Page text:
Of the LCWR and the end of the CDF “crackdown”

At the conclusion of the CDF investigation of the LCWR, it is interesting to watch the conga line dance threading its delirious way through the liberal catholic MSM led by Fishwrap‘s Tom Fox, AP‘s (not catholic, but liberal) Nicole Winfield and Rachel Zoll, Commonweal‘s Dominic Preziosi, RNS‘s (which takes money from strange sources) David Gibson, and James Martin, SJ, at Amerika who cooed with satisfaction.

Looking at the liberal reactions side-by-side is reminds me of walking into Pompeii’s “Villa of the Mysteries”.  Their elation is nearly Bacchic.

Not all online reactions have been so ecstatic.

Phil Lawler at CatholicCulture.org wrote (my emphases):

“We learned that what we hold in common is much greater than any of our differences.”

That comment did not come from a Presbyterian cleric after a Saturday-afternoon ecumenical meeting. It was made by a leading representative of American Catholic women’s religious orders, at the conclusion of a long, tense exchange with the Vatican.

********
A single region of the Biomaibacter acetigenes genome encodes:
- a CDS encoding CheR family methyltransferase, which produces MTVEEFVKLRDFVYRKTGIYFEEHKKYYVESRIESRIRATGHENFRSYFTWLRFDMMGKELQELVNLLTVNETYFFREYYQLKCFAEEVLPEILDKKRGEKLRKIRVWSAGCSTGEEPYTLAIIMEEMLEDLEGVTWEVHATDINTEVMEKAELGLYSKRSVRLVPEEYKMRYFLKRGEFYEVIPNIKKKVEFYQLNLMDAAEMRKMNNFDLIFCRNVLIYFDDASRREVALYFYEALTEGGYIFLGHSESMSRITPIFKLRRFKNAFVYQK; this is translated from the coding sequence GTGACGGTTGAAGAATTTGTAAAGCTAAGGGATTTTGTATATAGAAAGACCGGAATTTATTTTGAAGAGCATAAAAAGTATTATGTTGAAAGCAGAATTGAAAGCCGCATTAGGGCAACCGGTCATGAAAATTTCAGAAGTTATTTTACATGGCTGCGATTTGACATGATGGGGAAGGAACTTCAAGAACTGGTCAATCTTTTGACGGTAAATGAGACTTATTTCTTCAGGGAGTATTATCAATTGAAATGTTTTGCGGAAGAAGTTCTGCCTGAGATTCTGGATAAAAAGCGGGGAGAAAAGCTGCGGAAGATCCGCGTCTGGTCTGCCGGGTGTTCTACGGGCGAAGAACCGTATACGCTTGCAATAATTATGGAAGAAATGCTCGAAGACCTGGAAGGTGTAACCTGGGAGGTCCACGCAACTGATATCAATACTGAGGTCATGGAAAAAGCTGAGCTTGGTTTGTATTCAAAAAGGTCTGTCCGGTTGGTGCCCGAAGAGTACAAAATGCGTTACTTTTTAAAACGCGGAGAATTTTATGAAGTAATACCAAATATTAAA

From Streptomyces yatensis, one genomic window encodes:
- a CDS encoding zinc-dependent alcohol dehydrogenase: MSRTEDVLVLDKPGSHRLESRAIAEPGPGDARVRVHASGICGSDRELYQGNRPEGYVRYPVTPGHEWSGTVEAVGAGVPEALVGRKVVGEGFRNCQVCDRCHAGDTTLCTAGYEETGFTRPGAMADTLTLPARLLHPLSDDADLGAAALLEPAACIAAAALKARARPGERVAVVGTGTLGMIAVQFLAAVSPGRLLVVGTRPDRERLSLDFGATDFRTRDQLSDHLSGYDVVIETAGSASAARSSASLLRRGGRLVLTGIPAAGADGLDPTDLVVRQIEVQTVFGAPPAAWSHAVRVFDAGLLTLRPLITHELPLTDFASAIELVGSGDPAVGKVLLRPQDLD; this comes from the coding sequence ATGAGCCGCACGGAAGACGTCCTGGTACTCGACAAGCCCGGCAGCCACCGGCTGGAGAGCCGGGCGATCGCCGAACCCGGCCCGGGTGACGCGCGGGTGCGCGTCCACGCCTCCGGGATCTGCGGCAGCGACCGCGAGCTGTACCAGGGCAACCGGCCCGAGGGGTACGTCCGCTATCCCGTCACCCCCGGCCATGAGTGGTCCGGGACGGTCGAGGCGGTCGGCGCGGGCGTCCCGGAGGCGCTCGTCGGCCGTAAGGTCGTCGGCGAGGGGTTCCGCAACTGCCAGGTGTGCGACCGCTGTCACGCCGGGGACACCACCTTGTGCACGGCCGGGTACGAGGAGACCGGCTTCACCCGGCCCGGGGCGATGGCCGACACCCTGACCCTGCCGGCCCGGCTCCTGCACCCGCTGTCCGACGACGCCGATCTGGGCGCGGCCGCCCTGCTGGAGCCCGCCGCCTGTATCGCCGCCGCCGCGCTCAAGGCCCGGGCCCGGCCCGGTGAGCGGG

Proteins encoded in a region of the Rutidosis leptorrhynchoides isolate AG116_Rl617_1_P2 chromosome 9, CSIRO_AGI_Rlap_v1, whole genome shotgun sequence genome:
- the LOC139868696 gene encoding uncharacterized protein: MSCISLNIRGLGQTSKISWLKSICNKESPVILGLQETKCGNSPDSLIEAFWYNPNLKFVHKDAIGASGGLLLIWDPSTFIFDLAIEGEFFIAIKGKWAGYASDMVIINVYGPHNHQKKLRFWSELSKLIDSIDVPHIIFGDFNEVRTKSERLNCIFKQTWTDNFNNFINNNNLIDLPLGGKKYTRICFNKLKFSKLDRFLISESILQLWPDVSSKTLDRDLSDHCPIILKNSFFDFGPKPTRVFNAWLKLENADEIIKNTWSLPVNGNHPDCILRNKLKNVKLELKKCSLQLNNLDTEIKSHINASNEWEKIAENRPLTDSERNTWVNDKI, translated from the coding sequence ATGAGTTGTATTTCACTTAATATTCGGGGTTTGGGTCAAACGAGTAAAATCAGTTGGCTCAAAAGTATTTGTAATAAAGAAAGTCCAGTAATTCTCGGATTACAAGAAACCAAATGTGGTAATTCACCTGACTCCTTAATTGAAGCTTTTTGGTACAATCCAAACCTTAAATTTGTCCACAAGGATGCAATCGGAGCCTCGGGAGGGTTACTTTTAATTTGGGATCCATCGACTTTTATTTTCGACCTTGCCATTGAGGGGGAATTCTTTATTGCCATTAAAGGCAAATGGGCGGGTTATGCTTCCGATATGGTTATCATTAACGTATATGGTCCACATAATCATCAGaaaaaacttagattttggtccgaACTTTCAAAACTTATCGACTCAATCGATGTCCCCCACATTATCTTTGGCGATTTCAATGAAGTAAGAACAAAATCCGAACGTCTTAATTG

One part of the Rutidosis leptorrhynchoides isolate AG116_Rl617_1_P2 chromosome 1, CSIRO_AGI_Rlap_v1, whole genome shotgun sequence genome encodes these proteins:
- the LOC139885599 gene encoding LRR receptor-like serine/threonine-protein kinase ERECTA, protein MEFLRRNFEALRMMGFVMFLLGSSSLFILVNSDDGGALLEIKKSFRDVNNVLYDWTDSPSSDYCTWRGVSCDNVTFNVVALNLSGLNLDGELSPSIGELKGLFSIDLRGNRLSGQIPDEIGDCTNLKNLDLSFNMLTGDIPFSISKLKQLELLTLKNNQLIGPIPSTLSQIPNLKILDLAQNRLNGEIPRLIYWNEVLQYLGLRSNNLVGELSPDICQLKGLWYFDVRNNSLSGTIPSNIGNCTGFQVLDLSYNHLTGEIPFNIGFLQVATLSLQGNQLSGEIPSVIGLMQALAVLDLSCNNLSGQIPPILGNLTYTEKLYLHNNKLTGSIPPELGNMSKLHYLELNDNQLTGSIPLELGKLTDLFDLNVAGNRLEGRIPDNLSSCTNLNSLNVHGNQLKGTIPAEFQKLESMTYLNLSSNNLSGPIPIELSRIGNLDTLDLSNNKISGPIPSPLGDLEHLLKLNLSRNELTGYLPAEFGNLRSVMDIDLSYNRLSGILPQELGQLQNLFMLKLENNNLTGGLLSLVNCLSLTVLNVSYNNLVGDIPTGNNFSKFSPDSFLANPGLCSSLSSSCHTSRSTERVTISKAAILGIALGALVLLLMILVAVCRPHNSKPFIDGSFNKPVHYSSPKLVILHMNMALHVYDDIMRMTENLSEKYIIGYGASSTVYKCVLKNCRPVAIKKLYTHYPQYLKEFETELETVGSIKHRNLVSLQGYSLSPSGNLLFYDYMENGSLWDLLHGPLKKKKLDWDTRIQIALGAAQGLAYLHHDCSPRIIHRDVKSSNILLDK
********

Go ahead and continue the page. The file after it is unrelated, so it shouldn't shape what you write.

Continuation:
Shouldn’t we be able to take it for granted that what unites Catholics is greater than their differences? And especially in the case of religious orders, pledged to the service of the Church?

But it could not be taken for granted, in the case of the Leadership Conference of Women Religious. That’s why the Vatican stepped in.

Now that the intervention has run its course, Cardinal Gerhard Müller, the prefect of the Congregation for the Doctrine of the Faith, assures us of the Vatican’s confidence that the LCWR is “fostering a vision of religious life that is centered on the Person of Jesus Christ and is rooted in the Tradition of the Church.”

Again, shouldn’t you be able to take that much for granted? But in 2008, you couldn’t.